Sunday, April 1, 2012

What is the real China PMI?

Investors were glued to their computer screens (yours truly included) on Saturday night @ 9 pm edt. China official (Politburo) Mfg PMI was being released then. It came in @ 53.1 - way above expectations. Traders took to Twitter in celebratory lap: "This market is going to rock on Monday". Only 90 minutes later, HSBC Final Mfg PMI @ 48.3 showed a much different picture. Nobody even noticed or cared, as it is weekend for God's sake, and attention span of investors is quite short nowadays anyway. I also understand that in bull market bad news gets ignored.

We have witnessed many unresolved divergences during the last few months affect virtually nothing in this bull market, yet this one deserves a deeper analysis, as the slowdown in China has been in the center of traders' attention lately. The Politburo data comes from large gov't enterprises, while HSBC gets theirs from small to mid-sized private companies. Also we have absolutely no idea how accurate the official data is, while HSBC explicitly details data collection and index calculation process in their report.

So who do we believe? At first I thought it is appropriate to ask the question. But as I think more about how different the sources of the data are, I realize that there are two economies inside of China. Large government-controlled manufacturers are getting a preferential treatment, while smaller mfg's may be falling off the radar in tougher times. While I think that there are no 100% private companies in China, small to mid-sized companies are probably more affected by gov't regulation and/or lack of easy credit, as commercial lending has tightened. RRR cut was widely expected, but now is in question due to better Politburo PMI. And even if it comes, large gov't enterprises will always have their funding, but it is less certain for smaller firms. We are also left wondering if smaller manufacturers are being blocked from deals and gov't monopoly is continuing to run wild, just as everyone is led to believe that capitalism is being widely embraced by corrupt Chinese officials. There is just not enough evidence and not enough reporters are talking (or allowed to talk) about this. Fear of their access being cut off by Chinese authorities is enormous.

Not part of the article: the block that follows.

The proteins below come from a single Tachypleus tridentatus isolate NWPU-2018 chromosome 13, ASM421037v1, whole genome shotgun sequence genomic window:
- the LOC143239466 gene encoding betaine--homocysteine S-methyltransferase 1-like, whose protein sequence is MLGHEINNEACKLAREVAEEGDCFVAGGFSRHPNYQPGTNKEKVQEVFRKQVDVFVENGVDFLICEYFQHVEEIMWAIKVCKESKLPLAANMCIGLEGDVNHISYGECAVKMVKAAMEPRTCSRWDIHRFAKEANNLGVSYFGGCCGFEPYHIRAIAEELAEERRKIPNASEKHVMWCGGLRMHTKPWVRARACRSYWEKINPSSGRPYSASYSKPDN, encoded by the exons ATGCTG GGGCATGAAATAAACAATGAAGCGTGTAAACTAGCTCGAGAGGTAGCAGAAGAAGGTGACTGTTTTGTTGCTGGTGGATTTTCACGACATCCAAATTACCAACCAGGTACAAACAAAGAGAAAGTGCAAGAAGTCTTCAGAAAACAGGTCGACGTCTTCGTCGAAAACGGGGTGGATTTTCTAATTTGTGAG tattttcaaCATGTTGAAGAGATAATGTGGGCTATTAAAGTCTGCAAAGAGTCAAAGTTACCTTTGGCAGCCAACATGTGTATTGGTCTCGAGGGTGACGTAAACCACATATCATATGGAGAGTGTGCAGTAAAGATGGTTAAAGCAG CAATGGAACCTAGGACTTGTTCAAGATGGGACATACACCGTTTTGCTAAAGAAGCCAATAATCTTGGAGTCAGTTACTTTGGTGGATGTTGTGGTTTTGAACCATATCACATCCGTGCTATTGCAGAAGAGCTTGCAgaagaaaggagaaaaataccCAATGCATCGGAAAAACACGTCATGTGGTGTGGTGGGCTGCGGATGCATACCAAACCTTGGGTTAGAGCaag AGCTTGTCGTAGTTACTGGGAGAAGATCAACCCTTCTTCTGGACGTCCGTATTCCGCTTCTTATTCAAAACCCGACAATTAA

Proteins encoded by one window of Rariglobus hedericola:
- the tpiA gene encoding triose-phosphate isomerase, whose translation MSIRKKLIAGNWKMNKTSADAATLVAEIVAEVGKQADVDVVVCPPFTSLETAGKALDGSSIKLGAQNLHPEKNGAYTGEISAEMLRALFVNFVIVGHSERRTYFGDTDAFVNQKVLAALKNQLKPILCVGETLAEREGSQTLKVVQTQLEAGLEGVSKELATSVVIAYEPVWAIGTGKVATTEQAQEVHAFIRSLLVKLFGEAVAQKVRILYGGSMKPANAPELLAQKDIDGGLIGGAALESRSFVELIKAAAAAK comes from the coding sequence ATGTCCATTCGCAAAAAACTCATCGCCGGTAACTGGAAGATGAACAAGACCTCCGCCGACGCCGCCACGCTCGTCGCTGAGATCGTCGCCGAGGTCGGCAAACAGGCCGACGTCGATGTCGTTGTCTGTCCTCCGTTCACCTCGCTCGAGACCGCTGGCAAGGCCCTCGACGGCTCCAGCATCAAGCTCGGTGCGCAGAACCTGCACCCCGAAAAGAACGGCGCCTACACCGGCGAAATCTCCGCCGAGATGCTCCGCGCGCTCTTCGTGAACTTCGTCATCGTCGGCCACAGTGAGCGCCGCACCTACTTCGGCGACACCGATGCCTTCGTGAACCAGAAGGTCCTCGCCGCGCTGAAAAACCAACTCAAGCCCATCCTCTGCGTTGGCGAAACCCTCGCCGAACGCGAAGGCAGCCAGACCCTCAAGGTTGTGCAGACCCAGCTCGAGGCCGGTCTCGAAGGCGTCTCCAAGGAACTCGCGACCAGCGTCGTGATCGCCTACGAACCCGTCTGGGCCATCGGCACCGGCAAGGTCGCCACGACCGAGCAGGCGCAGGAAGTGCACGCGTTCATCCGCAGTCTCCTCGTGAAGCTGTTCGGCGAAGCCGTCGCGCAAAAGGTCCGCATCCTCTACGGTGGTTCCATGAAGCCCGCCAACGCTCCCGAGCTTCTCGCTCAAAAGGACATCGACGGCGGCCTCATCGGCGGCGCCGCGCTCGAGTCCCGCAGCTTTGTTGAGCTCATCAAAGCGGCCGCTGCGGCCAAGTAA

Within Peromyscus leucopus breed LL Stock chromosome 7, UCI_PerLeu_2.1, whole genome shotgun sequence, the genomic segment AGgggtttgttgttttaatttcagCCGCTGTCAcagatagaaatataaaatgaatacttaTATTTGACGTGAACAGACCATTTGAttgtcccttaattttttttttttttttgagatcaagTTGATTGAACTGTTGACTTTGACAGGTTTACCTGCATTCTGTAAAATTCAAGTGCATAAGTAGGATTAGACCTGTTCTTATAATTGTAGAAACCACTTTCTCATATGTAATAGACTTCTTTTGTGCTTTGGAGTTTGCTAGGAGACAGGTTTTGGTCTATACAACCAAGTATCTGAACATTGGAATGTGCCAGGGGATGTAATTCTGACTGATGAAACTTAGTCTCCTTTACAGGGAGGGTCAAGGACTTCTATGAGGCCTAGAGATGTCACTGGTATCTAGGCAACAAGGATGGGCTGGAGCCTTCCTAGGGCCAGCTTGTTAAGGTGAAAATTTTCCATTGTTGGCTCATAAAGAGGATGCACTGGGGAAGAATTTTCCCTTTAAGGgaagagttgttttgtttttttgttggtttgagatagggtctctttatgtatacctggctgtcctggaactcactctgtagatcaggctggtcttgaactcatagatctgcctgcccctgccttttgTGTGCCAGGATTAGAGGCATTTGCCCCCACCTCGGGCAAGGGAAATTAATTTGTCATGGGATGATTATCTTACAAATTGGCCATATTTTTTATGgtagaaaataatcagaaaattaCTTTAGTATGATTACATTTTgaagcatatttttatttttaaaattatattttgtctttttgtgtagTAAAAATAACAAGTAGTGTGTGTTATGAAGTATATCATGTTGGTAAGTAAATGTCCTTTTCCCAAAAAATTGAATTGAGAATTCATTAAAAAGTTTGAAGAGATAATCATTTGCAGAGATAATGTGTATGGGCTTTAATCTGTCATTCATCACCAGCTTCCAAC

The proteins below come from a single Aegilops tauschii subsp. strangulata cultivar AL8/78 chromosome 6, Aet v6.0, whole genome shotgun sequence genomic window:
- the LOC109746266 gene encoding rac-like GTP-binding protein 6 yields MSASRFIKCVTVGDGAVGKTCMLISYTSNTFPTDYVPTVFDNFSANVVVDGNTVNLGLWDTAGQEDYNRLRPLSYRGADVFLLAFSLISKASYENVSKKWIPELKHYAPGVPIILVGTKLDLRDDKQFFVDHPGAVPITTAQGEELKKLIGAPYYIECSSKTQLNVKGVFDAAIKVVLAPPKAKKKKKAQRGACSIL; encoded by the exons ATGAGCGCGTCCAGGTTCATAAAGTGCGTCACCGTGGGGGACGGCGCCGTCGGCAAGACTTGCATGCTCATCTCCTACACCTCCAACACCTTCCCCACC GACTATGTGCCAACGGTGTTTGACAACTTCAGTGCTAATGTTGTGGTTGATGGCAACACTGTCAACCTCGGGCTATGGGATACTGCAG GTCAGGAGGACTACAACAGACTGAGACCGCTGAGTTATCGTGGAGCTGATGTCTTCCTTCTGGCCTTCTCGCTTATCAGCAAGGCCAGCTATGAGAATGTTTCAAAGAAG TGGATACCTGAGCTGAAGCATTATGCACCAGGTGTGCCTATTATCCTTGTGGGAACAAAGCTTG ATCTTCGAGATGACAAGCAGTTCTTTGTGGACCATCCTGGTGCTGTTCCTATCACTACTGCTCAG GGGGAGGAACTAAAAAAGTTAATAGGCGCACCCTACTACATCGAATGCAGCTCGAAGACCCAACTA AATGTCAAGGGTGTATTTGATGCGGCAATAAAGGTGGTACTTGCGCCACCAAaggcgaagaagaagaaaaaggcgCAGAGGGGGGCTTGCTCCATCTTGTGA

So, the more correct question is - how will the market react on Monday? First of all, China is closed for three sessions, due to holiday. The rest of the world financial markets will have to decide on their own which PMI to believe.
I put the last 12 months of data on the chart below. I think that it is only going to get harder to forecast the real China Mfg PMI from here on. My biggest hope is for HSBC to analyze the data from Politburo and come up with a blended index. But then you have to assume that gov't data is real. I do not know how to verify that.

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